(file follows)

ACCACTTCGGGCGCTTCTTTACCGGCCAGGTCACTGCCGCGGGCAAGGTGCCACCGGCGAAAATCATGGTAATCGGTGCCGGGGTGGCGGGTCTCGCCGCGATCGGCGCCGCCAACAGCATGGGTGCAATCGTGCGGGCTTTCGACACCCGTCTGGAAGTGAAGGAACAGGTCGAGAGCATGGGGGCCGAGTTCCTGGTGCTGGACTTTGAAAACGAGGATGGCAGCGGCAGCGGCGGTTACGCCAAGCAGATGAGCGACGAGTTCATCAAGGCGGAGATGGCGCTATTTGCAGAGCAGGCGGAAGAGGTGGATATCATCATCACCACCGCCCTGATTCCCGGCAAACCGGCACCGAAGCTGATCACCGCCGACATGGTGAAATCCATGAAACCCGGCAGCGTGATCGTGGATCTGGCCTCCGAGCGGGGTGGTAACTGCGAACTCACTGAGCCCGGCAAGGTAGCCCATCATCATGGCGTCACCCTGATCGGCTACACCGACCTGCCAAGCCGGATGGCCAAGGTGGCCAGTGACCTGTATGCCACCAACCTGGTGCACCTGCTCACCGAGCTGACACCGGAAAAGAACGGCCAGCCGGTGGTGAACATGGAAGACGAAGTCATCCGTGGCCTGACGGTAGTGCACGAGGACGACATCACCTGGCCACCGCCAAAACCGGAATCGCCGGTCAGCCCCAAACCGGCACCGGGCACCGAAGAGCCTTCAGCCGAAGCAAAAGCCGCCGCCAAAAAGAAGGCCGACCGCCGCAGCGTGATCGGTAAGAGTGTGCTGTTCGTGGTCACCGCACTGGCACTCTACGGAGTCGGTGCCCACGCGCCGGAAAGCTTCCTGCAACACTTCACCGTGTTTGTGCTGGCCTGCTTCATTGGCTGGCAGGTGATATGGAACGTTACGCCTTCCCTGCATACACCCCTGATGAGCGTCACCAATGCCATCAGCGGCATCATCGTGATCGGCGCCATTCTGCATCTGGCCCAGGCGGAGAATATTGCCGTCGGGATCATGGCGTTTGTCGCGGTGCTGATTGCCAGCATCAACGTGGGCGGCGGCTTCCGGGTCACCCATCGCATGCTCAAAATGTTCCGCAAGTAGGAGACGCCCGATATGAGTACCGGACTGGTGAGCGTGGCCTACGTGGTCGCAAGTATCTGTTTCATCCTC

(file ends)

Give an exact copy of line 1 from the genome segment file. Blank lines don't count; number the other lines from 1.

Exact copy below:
ACCACTTCGGGCGCTTCTTTACCGGCCAGGTCACTGCCGCGGGCAAGGTGCCACCGGCGAAAATCATGGTAATCGGTGCCGGGGTGGCGGGTCTCGCCGCGATCGGCGCCGCCAACAGCATGGGTGCAATCGTGCGGGCTTTCGACACCCGTCTGGAAGTGAAGGAACAGGTCGAGAGCATGGGGGCCGAGTTCCTGGTGCTGGACTTTGAAAACGAGGATGGCAGCGGCAGCGGCGGTTACGCCAAGCAGATGAGCGACGAGTTCATCAAGGCGGAGATGGCGCTATTTGCAGAGCAGGCGGAAGAGGTGGATATCATCATCACCACCGCCCTGATTCCCGGCAAACCGGCACCGAAGCTGATCACCGCCGACATGGTGAAATCCATGAAACCCGGCAGCGTGATCGTGGATCTGGCCTCCGAGCGGGGTGGTAACTGCGAACTCACTGAGCCCGGCAAGGTAGCCCATCATCATGGCGTCACCCTGATCGGCTACACCGACCTGCCAAGCCGGATGGCCAAGGTGGCCAGTGACCTGTATGCCACCAACCTGGTGCACCTGCTCACCGAGCTGACACCGGAAAAGAACGGCCAGCCGGTGGTGAACATGGAAGACGAAGTCATCCGTGGCCTGACGGTAGTGCACGAGGACGACATCACCTGGCCACCGCCAAAACCGGAATCGCCGGTCAGCCCCAAACCGGCACCGGGCACCGAAGAGCCTTCAGCCGAAGCAAAAGCCGCCGCCAAAAAGAAGGCCGACCGCCGCAGCGTGATCGGTAAGAGTGTGCTGTTCGTGGTCACCGCACTGGCACTCTACGGAGTCGGTGCCCACGCGCCGGAAAGCTTCCTGCAACACTTCACCGTGTTTGTGCTGGCCTGCTTCATTGGCTGGCAGGTGATATGGAACGTTACGCCTTCCCTGCATACACCCCTGATGAGCGTCACCAATGCCATCAGCGGCATCATCGTGATCGGCGCCATTCTGCATCTGGCCCAGGCGGAGAATATTGCCGTCGGGATCATGGCGTTTGTCGCGGTGCTGATTGCCAGCATCAACGTGGGCGGCGGCTTCCGGGTCACCCATCGCATGCTCAAAATGTTCCGCAAGTAGGAGACGCCCGATATGAGTACCGGACTGGTGAGCGTGGCCTACGTGGTCGCAAGTATCTGTTTCATCCTC